Joseph Edward Duncan III
Earlier on Sunday, May 15, according to a report that appeared in The Spokesman-Review, before the family had left for Coeur d'Alene to go to the barbecue, a neighbor who lived nearby hired 13-year-old Slade Groene to mow the grass by his driveway. However, he didn't have the correct change to pay Slade the agreed-upon $10 for his work when he was finished but assured the teenager that he would stop by his house and pay him the following day.
When the neighbor showed up with the money on Monday, the house appeared eerily quiet. The neighbor honked his horn, but nobody came outside as they normally would have done when someone pulled into their driveway. Similarly, there was no response when he knocked on the door, and there were no lights visible inside the house. Only a dog barked from inside. The neighbor noticed that both of the family's cars were parked in their usual places, but the car doors had been left open. Suspicious, the neighbor rushed home and called 911. It was the second time in roughly 24 hours that the neighbor had felt compelled to call the sheriff's department. The first call had been made to report a suspicious white pickup truck that had been parked near his barn and had apparently been abandoned.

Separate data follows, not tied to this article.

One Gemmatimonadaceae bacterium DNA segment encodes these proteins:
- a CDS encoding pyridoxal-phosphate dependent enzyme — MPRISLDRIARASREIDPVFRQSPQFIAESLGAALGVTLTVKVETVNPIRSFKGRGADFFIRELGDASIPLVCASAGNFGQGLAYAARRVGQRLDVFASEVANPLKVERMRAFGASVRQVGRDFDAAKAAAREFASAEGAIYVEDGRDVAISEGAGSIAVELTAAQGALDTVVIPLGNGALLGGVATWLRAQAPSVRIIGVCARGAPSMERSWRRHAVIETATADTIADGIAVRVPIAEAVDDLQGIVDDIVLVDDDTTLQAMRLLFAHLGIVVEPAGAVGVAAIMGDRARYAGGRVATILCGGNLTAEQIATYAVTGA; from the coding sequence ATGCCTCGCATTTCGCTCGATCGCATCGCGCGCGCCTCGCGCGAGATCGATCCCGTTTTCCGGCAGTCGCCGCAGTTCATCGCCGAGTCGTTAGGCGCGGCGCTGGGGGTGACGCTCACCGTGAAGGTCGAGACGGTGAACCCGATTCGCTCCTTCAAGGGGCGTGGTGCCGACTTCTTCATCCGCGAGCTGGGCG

When deputies from the Kootenai County Sheriff's Department arrived at the small Frontage Road home at 6:15 p.m., everything appeared just as the neighbor had reported. After easily gaining entry to the home through a rear door to check on the residents' welfare, the deputies were aghast at the carnage they found inside.
The perpetrator's point of entry appeared to have been a rear door that led into the kitchen which had been left unlocked. There was blood everywhere, much of which was in puddles around two bodies that were sprawled on the floor. Both victims had been bound with duct tape and zip ties. The injuries appeared to have been centered around the head and face of each of the victims, obviously a young man or teenage boy and a middle-aged woman. It was difficult to determine upon initial examination whether the injuries were the result of blunt trauma or gunshot wounds. Blood spatters, the telltale signs of either mode of death, were everywhere and it would take a careful crime scene analysis to conclusively determine whether they had been beaten or shot, or both. The acrid smell of the congealed blood had become strong, and the sight and smell brought on a nauseous feeling to some of the less seasoned deputies.
As the deputies made their way through the house they encountered a third victim, also bound with duct tape and zip ties, in the living room. There was also a significant amount of blood connected with the third victim and it appeared that he, too, had died as a result of either a gunshot wound or blunt trauma to the head. There was no doubt in anyone's mind that each of the victims died horribly.
As they reported their findings, the deputies believed that the victims in the kitchen were Brenda Groene and her 13-year-old son, Slade, and that the victim in the living room was Brenda's boyfriend, Mark McKenzie.
There was no sign of eight-year-old Shasta Groene and her nine-year-old brother Dylan.
The deputies sealed off the house without removing or making positive identification of the bodies, and they closed off Frontage Road in the vicinity of the house and designated it as a crime scene. They posted sentries to stand guard throughout the night, and would return at first light with crime scene technicians and homicide investigators.